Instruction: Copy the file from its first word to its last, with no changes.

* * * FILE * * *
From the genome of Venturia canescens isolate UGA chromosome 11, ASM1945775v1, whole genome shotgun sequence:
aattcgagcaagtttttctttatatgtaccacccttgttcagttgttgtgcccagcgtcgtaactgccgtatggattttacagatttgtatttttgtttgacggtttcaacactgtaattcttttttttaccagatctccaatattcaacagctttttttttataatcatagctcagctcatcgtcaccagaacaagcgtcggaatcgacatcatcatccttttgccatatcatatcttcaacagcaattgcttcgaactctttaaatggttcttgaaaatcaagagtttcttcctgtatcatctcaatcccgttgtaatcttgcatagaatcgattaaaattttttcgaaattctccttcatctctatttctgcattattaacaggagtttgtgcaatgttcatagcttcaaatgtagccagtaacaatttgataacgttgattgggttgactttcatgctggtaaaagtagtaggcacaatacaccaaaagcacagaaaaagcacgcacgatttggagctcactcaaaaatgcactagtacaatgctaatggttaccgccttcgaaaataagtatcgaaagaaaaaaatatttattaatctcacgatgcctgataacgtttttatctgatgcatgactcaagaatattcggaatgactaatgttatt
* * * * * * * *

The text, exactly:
From the genome of Venturia canescens isolate UGA chromosome 11, ASM1945775v1, whole genome shotgun sequence:
aattcgagcaagtttttctttatatgtaccacccttgttcagttgttgtgcccagcgtcgtaactgccgtatggattttacagatttgtatttttgtttgacggtttcaacactgtaattcttttttttaccagatctccaatattcaacagctttttttttataatcatagctcagctcatcgtcaccagaacaagcgtcggaatcgacatcatcatccttttgccatatcatatcttcaacagcaattgcttcgaactctttaaatggttcttgaaaatcaagagtttcttcctgtatcatctcaatcccgttgtaatcttgcatagaatcgattaaaattttttcgaaattctccttcatctctatttctgcattattaacaggagtttgtgcaatgttcatagcttcaaatgtagccagtaacaatttgataacgttgattgggttgactttcatgctggtaaaagtagtaggcacaatacaccaaaagcacagaaaaagcacgcacgatttggagctcactcaaaaatgcactagtacaatgctaatggttaccgccttcgaaaataagtatcgaaagaaaaaaatatttattaatctcacgatgcctgataacgtttttatctgatgcatgactcaagaatattcggaatgactaatgttatt